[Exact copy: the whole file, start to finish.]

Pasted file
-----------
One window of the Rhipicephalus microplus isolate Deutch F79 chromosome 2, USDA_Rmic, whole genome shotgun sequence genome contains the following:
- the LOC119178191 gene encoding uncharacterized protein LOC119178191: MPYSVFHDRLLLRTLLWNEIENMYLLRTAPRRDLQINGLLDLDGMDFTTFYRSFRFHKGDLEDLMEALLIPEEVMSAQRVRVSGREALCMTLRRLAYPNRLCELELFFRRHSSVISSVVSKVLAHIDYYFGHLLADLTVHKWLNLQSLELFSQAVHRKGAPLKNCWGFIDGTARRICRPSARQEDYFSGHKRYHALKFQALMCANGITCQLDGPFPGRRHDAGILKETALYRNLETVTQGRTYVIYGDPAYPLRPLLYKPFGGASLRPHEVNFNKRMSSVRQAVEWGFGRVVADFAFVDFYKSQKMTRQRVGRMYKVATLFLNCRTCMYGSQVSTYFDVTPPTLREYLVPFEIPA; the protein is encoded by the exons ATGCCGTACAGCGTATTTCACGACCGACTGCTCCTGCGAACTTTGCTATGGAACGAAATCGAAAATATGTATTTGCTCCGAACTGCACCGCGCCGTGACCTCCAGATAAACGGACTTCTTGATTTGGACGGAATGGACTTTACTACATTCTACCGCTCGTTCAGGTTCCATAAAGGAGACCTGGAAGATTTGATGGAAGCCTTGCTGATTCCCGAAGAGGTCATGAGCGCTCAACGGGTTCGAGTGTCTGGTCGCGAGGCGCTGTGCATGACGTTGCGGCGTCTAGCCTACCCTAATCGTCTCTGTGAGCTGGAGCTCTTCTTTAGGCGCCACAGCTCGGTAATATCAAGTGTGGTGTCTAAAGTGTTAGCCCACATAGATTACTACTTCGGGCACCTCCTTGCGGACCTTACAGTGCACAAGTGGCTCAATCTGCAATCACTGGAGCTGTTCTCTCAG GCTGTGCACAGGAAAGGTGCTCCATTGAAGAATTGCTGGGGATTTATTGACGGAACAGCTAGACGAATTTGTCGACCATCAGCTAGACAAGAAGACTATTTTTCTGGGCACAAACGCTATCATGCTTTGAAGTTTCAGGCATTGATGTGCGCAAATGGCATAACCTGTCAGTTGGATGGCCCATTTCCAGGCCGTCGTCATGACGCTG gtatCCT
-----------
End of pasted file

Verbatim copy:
One window of the Rhipicephalus microplus isolate Deutch F79 chromosome 2, USDA_Rmic, whole genome shotgun sequence genome contains the following:
- the LOC119178191 gene encoding uncharacterized protein LOC119178191: MPYSVFHDRLLLRTLLWNEIENMYLLRTAPRRDLQINGLLDLDGMDFTTFYRSFRFHKGDLEDLMEALLIPEEVMSAQRVRVSGREALCMTLRRLAYPNRLCELELFFRRHSSVISSVVSKVLAHIDYYFGHLLADLTVHKWLNLQSLELFSQAVHRKGAPLKNCWGFIDGTARRICRPSARQEDYFSGHKRYHALKFQALMCANGITCQLDGPFPGRRHDAGILKETALYRNLETVTQGRTYVIYGDPAYPLRPLLYKPFGGASLRPHEVNFNKRMSSVRQAVEWGFGRVVADFAFVDFYKSQKMTRQRVGRMYKVATLFLNCRTCMYGSQVSTYFDVTPPTLREYLVPFEIPA; the protein is encoded by the exons ATGCCGTACAGCGTATTTCACGACCGACTGCTCCTGCGAACTTTGCTATGGAACGAAATCGAAAATATGTATTTGCTCCGAACTGCACCGCGCCGTGACCTCCAGATAAACGGACTTCTTGATTTGGACGGAATGGACTTTACTACATTCTACCGCTCGTTCAGGTTCCATAAAGGAGACCTGGAAGATTTGATGGAAGCCTTGCTGATTCCCGAAGAGGTCATGAGCGCTCAACGGGTTCGAGTGTCTGGTCGCGAGGCGCTGTGCATGACGTTGCGGCGTCTAGCCTACCCTAATCGTCTCTGTGAGCTGGAGCTCTTCTTTAGGCGCCACAGCTCGGTAATATCAAGTGTGGTGTCTAAAGTGTTAGCCCACATAGATTACTACTTCGGGCACCTCCTTGCGGACCTTACAGTGCACAAGTGGCTCAATCTGCAATCACTGGAGCTGTTCTCTCAG GCTGTGCACAGGAAAGGTGCTCCATTGAAGAATTGCTGGGGATTTATTGACGGAACAGCTAGACGAATTTGTCGACCATCAGCTAGACAAGAAGACTATTTTTCTGGGCACAAACGCTATCATGCTTTGAAGTTTCAGGCATTGATGTGCGCAAATGGCATAACCTGTCAGTTGGATGGCCCATTTCCAGGCCGTCGTCATGACGCTG gtatCCT